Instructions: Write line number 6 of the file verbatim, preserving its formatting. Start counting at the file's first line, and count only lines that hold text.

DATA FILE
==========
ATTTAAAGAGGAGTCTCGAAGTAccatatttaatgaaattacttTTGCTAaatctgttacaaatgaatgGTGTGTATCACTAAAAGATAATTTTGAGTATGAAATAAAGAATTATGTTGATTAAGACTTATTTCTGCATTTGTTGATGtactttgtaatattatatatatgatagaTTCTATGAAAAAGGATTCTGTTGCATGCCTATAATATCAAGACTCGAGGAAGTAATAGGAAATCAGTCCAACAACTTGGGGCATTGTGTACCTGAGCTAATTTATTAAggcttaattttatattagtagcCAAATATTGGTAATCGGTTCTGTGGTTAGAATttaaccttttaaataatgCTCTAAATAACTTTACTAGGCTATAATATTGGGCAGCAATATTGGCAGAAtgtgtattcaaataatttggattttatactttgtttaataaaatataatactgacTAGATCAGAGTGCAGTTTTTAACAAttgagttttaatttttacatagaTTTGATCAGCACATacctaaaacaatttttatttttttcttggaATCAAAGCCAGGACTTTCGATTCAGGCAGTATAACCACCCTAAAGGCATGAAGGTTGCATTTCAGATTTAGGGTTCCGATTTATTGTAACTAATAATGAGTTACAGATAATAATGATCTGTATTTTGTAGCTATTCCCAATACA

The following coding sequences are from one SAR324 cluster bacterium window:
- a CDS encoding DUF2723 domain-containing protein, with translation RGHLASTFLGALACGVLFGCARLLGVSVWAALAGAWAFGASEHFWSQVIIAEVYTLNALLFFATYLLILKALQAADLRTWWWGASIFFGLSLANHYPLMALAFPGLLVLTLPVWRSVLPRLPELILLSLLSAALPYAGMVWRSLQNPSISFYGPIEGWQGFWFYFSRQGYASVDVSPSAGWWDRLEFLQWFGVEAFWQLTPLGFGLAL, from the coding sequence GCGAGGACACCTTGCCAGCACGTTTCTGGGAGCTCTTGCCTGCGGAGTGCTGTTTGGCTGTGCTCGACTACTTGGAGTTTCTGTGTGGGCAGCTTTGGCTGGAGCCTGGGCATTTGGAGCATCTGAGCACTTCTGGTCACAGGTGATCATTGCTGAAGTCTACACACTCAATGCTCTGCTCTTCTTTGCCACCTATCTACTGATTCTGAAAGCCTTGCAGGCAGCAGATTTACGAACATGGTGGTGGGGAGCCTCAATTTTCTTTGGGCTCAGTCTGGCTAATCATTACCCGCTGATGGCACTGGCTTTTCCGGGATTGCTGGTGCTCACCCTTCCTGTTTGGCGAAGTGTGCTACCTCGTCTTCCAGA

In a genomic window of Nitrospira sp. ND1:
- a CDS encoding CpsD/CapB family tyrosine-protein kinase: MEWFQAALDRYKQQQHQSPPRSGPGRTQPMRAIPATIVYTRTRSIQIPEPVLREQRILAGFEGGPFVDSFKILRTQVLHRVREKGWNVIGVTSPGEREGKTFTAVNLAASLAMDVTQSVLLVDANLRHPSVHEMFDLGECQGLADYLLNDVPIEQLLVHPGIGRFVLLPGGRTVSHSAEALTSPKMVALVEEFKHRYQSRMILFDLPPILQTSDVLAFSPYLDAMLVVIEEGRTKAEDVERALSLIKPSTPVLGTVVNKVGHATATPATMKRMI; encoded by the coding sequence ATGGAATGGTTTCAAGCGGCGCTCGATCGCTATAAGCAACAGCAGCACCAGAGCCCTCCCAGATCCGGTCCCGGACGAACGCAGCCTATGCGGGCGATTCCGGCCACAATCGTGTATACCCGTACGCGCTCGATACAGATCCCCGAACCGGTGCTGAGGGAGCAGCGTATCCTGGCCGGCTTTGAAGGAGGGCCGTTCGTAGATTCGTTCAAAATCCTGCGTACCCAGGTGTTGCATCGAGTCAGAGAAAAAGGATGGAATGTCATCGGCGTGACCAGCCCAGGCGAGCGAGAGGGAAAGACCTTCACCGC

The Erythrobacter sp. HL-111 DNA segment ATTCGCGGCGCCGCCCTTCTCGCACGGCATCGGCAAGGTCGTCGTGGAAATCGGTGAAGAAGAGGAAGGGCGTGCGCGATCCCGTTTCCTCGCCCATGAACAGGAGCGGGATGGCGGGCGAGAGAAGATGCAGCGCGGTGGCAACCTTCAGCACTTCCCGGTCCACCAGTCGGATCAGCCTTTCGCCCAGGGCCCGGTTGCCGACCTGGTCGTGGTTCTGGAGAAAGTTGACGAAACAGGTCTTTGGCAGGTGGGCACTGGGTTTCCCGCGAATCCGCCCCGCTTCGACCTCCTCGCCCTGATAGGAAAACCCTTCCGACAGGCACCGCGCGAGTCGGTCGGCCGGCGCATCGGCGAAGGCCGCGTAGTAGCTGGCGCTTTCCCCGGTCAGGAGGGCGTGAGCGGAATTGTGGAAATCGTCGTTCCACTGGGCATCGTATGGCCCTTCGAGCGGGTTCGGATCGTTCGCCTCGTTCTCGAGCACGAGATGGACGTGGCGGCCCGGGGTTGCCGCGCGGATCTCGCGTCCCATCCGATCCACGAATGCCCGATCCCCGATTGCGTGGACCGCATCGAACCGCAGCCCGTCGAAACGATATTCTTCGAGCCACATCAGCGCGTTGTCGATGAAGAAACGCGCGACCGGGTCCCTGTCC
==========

The Erythrobacter sp. HL-111 DNA segment ATTCGCGGCGCCGCCCTTCTCGCACGGCATCGGCAAGGTCGTCGTGGAAATCGGTGAAGAAGAGGAAGGGCGTGCGCGATCCCGTTTCCTCGCCCATGAACAGGAGCGGGATGGCGGGCGAGAGAAGATGCAGCGCGGTGGCAACCTTCAGCACTTCCCGGTCCACCAGTCGGATCAGCCTTTCGCCCAGGGCCCGGTTGCCGACCTGGTCGTGGTTCTGGAGAAAGTTGACGAAACAGGTCTTTGGCAGGTGGGCACTGGGTTTCCCGCGAATCCGCCCCGCTTCGACCTCCTCGCCCTGATAGGAAAACCCTTCCGACAGGCACCGCGCGAGTCGGTCGGCCGGCGCATCGGCGAAGGCCGCGTAGTAGCTGGCGCTTTCCCCGGTCAGGAGGGCGTGAGCGGAATTGTGGAAATCGTCGTTCCACTGGGCATCGTATGGCCCTTCGAGCGGGTTCGGATCGTTCGCCTCGTTCTCGAGCACGAGATGGACGTGGCGGCCCGGGGTTGCCGCGCGGATCTCGCGTCCCATCCGATCCACGAATGCCCGATCCCCGATTGCGTGGACCGCATCGAACCGCAGCCCGTCGAAACGATATTCTTCGAGCCACATCAGCGCGTTGTCGATGAAGAAACGCGCGACCGGGTCCCTGTCC